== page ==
Bike: 2015 Intense Tracer T275C
Size Tested: Medium
Geometry: See page 2
- Drivetrain: SRAM XX1
- Brakes: Shimano XTR
- Fork: RockShox Pike RCT3
- Shock: Cane Creek Double Barrel Air (Upgrade option from Rock Shox Monarch Plus RC3)
Travel: 140mm – 160mm (adjustable)
Reviewer Info: 5’9”, 155 lbs.
Test Location: Boulder City, Nevada
Interbike’s outdoor demo is located at Bootleg Canyon in Boulder City, Nevada. It’s a fantastic network of trails, and it’s a great escape from that wretched hive of filth and villainy that is Las Vegas.
The trails we spent most of our time on were relatively fast, with a fair amount of sand and some pretty rocky sections.
Having said that…
Riding bikes at a demo is always kind of tricky. For starters, we’re unable to get as much time on each bike as we like–our test durations are measured in minutes and hours, not our preferred time frame of weeks and months. One good ride can tell you a lot about how a bike handles, but it certainly doesn’t allow for the customary, in-depth, Blister analysis.
Demo days also don’t generally permit the time needed to get each bike dialed to our liking. A quick suspension setup and fiddling with the bike’s ergonomics gets it most of the way there, but it takes days to really get everything running just right. Furthermore, differences like tire selection and tire pressure can have a huge effect on how a bike rides, and we generally don’t have the chance to get to tinker with those variables too much.
So while we believe it’s important to be upfront about the limitations of reviewing bikes in such settings, there is also merit in riding a slew of bikes, back to back, on the same trail. Subtle differences that might not become apparent if our test rides happen weeks or months apart are able to come to light, and each bike’s attributes may be more easily identified.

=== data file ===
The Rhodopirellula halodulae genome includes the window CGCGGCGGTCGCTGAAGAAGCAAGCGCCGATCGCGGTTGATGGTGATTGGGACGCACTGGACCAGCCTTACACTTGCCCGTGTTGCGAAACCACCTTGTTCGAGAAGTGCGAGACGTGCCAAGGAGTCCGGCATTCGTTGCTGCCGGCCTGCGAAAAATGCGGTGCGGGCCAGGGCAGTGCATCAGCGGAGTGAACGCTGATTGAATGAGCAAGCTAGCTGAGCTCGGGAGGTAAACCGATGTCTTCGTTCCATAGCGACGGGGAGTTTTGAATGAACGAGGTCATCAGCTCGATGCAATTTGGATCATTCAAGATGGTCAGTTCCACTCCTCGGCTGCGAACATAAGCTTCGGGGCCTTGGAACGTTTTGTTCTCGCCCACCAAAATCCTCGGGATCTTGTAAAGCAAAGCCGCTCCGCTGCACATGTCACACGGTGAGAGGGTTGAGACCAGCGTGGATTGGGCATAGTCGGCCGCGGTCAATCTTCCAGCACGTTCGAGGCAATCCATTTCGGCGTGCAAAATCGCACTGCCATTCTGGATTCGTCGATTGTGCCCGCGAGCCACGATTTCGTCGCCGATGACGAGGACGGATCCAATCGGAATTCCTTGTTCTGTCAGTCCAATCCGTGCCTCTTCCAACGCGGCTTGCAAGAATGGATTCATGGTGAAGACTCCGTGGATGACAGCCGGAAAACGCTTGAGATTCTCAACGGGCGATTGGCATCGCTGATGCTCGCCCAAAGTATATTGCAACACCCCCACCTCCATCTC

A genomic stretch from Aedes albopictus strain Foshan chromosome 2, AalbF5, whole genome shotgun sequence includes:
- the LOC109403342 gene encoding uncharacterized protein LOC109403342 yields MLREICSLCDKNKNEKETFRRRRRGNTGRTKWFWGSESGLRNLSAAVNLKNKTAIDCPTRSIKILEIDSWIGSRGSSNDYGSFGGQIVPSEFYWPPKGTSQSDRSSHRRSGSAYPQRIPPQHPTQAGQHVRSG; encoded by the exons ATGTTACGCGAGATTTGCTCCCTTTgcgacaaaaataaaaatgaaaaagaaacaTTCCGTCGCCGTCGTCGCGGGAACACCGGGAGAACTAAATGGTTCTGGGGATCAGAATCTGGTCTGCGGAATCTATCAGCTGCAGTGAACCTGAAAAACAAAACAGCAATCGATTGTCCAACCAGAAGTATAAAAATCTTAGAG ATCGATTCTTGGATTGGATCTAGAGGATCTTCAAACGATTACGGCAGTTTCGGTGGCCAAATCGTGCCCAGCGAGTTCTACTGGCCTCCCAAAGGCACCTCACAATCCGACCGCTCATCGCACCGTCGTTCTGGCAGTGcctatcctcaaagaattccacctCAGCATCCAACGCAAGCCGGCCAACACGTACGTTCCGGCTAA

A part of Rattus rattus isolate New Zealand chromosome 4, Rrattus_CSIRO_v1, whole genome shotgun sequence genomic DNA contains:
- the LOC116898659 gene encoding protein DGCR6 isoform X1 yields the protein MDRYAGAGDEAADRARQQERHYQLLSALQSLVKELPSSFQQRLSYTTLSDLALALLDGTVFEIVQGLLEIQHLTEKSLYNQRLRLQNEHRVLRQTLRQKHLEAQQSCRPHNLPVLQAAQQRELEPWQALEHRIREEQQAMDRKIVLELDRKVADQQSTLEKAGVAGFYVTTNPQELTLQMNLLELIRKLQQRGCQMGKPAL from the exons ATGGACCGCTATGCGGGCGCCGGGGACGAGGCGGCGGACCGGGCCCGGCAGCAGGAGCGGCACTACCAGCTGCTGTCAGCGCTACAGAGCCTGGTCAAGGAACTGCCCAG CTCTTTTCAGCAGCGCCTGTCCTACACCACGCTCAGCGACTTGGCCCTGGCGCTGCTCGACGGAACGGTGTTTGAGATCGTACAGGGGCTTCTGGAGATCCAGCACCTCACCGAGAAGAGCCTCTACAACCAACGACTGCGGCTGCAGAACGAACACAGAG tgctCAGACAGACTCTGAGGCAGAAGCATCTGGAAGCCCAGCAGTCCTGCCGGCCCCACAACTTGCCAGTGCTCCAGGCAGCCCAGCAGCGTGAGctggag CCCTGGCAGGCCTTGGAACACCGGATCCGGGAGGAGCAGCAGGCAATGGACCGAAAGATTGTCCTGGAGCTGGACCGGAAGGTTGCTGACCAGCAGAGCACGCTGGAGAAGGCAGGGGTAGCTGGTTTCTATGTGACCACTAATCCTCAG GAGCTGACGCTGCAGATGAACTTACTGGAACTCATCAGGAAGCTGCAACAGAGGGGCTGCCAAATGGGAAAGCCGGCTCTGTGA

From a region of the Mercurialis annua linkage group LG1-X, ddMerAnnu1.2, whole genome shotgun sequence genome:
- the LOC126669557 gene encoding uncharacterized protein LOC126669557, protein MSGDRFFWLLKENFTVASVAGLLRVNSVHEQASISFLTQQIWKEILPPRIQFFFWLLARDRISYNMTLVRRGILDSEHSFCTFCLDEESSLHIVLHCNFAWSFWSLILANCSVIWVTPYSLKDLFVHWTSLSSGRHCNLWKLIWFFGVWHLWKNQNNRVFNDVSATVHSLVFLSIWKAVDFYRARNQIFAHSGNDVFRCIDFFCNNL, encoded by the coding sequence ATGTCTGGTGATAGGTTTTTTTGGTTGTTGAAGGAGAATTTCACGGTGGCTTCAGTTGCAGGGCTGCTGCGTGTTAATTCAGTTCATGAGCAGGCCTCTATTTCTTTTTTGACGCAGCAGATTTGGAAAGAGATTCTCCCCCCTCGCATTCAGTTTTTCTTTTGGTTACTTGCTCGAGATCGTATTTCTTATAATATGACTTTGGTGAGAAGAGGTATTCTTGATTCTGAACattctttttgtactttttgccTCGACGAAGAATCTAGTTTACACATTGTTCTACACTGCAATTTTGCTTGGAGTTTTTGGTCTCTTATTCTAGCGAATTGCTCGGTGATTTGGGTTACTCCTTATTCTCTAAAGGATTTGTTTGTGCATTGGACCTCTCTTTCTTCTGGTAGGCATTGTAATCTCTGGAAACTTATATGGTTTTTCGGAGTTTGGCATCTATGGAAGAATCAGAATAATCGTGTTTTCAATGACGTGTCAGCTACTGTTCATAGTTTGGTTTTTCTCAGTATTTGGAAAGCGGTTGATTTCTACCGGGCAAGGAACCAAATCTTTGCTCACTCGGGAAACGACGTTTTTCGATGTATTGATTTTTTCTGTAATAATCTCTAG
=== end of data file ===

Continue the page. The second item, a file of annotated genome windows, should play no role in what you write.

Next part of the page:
With all that in mind, let’s take a look at the Intense Tracer 275C.
Intense’s owner, Jeff Steber, started turning out hydro-formed aluminum frames in the mid ‘90s that, at the time, were pretty exotic and groundbreaking. There was nothing cooler than Shaun Palmer getting heli-dropped onto the Viper Trail aboard an Intense M1.
Fast forward 18 years or so, and Shaun Palmer is back on board with Intense, and the old Horst link Intense bikes have been replaced by a slew of bikes with VPP (variable pivot point) suspension designs. There are still quite a few hydro-formed aluminum frames in their lineup, but Intense’s stable now includes a number of carbon trail bikes, too.
The new Tracer 275 comes in both carbon and aluminum constructions, built around the same basic VPP platform that Intense has been using for a while. With travel ranging from 140mm – 160mm and a relatively slack 66.5° head angle, the Tracer 275 sits somewhere between more trail-oriented bikes like the Santa Cruz Bronson, and longer travel “enduro” bikes like the Devinci Spartan.
The carbon Tracer 275C that I rode was equipped with Intense’s top of the line “Factory” build, comprised of a SRAM XX1 drivetrain, Enve wheels, Shimano XTR brakes, a Rockshox Pike RCT3, and a Cane Creek Double Barrel Air rear shock. Needless to say, hung on a carbon frame, this is a light but expensive build.